When the histories of middle-class life in the earliest decades of the 21st century come to be written they will, perhaps with mild disapproval, explain that the era’s prevailing tone was one of ceaseless, half-hysterical novelty, of constant, manufactured outrage, of roving, voracious boredom. Paul Kingsnorth’s new novel, Beast, might provide some useful supporting evidence, dealing as it does with an individual’s confused desire to escape modernity, its ‘screen-dumb people pacing out the slow suicide of the West’, in order to seek sanctuary and truth in an earlier form of life, far from the urban, ‘where the old spirits still mutter in the hedges and the stone rows’.
The book is the second in a projected trilogy. The first, the prize-winning The Wake, tells the story of a survivor of the Norman Conquest and is written in a kind of mock Old English; the film rights have been optioned by Mark Rylance. Beast brings the story into the present day; the third book, yet to be written, is set to propel the narrative, with a David Mitchell-esque leap, into the far future.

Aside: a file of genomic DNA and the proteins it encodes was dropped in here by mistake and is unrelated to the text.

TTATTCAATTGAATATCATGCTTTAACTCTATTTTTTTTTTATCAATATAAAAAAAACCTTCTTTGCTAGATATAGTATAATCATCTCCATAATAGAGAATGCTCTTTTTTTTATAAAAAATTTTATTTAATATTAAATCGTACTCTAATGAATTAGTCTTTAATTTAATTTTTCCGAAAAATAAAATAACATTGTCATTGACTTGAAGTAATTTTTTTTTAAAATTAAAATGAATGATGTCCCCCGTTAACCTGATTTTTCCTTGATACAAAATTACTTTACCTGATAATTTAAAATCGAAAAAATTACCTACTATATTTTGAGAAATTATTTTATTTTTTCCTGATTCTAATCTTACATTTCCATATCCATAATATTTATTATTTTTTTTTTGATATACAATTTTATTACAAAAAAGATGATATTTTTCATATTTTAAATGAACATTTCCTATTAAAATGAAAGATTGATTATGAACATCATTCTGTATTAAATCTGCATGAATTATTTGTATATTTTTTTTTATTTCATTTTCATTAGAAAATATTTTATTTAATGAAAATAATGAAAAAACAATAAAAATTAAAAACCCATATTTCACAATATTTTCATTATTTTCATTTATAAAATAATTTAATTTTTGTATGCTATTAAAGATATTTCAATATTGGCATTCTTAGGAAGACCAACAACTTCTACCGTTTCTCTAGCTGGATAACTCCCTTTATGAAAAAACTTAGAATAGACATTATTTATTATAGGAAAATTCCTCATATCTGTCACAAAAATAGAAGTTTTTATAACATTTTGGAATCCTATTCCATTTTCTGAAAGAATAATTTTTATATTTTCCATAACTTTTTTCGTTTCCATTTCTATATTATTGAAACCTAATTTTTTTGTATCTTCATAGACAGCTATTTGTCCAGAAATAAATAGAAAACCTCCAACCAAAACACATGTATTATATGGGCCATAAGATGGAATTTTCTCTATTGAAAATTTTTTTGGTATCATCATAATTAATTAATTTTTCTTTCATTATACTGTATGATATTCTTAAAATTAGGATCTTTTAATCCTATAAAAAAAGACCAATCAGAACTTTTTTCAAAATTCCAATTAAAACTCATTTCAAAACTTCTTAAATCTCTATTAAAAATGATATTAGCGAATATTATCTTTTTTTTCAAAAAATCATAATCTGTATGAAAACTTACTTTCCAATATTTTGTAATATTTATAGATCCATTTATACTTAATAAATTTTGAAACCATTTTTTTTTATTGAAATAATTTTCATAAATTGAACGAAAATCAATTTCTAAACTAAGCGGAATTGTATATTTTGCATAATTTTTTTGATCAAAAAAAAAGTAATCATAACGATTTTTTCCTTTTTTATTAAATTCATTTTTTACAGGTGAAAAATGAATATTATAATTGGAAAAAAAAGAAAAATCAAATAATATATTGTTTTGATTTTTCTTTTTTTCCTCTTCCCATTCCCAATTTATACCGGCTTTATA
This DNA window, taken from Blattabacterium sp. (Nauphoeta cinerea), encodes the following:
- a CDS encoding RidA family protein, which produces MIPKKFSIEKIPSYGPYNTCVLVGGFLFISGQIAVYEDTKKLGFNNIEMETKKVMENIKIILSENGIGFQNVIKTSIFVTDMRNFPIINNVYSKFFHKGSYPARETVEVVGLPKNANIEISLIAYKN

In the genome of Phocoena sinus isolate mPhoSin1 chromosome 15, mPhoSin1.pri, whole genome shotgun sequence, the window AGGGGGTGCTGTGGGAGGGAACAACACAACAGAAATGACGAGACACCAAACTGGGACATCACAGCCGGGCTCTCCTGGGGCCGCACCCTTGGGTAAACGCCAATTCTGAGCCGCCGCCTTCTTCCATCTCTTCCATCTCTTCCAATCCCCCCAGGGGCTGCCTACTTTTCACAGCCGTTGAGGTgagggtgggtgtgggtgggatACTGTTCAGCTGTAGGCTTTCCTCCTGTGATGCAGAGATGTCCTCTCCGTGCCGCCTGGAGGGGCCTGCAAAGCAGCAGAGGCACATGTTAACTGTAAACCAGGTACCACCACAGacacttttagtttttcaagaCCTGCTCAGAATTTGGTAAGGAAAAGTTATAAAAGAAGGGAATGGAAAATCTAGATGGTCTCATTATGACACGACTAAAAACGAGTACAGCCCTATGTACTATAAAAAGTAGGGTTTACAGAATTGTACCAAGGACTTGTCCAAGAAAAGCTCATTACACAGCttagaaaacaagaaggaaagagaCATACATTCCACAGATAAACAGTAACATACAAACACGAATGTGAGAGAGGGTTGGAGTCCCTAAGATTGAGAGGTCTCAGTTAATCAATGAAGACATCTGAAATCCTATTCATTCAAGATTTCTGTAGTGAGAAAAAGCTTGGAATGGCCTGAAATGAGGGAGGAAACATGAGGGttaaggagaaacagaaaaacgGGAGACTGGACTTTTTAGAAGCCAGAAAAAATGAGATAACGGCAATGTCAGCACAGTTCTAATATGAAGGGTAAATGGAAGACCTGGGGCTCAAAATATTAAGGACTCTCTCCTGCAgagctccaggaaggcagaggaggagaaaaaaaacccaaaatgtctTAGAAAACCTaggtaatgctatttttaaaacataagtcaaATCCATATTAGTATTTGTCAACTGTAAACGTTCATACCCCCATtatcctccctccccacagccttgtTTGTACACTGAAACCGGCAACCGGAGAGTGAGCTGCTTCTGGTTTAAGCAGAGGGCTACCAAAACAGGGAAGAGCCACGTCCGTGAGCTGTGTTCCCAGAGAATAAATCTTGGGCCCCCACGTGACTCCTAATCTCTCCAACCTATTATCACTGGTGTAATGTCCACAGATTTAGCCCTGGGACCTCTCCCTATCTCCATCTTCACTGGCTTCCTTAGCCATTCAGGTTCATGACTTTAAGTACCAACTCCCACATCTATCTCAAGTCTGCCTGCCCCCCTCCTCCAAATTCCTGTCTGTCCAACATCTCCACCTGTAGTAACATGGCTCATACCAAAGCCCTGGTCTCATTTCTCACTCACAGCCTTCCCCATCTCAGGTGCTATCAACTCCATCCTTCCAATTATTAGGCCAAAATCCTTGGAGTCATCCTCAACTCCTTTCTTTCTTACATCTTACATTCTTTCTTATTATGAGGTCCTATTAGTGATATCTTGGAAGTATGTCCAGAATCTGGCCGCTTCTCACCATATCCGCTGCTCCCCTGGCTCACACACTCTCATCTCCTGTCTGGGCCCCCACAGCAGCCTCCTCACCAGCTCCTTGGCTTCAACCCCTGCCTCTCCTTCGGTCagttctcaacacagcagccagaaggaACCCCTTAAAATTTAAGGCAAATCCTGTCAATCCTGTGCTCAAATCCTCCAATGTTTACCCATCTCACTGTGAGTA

So bald a summation does little justice to this strange, beguiling project. Kingsnorth is an occasional poet (a book of verse, Kidland, was published in 2011) and his fictive prose often tacks far closer to the lyrical than to narrative. Such story as exists emerges obliquely and in increments. The